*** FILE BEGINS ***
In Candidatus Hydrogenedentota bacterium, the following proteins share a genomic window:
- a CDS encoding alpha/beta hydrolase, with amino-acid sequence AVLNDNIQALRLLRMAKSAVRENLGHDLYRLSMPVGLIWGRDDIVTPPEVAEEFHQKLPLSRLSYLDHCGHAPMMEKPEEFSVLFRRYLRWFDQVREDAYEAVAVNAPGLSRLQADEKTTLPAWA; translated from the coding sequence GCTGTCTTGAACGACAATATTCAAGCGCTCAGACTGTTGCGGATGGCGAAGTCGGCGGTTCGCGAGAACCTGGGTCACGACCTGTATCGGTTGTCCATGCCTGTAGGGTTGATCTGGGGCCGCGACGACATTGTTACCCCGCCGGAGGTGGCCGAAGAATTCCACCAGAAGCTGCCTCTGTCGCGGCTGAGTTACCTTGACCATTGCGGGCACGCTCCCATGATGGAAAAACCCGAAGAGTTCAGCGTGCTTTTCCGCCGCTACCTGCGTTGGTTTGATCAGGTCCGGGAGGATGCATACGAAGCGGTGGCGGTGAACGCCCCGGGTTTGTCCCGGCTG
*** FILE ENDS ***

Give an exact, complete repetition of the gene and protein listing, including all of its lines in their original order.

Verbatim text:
In Candidatus Hydrogenedentota bacterium, the following proteins share a genomic window:
- a CDS encoding alpha/beta hydrolase, with amino-acid sequence AVLNDNIQALRLLRMAKSAVRENLGHDLYRLSMPVGLIWGRDDIVTPPEVAEEFHQKLPLSRLSYLDHCGHAPMMEKPEEFSVLFRRYLRWFDQVREDAYEAVAVNAPGLSRLQADEKTTLPAWA; translated from the coding sequence GCTGTCTTGAACGACAATATTCAAGCGCTCAGACTGTTGCGGATGGCGAAGTCGGCGGTTCGCGAGAACCTGGGTCACGACCTGTATCGGTTGTCCATGCCTGTAGGGTTGATCTGGGGCCGCGACGACATTGTTACCCCGCCGGAGGTGGCCGAAGAATTCCACCAGAAGCTGCCTCTGTCGCGGCTGAGTTACCTTGACCATTGCGGGCACGCTCCCATGATGGAAAAACCCGAAGAGTTCAGCGTGCTTTTCCGCCGCTACCTGCGTTGGTTTGATCAGGTCCGGGAGGATGCATACGAAGCGGTGGCGGTGAACGCCCCGGGTTTGTCCCGGCTG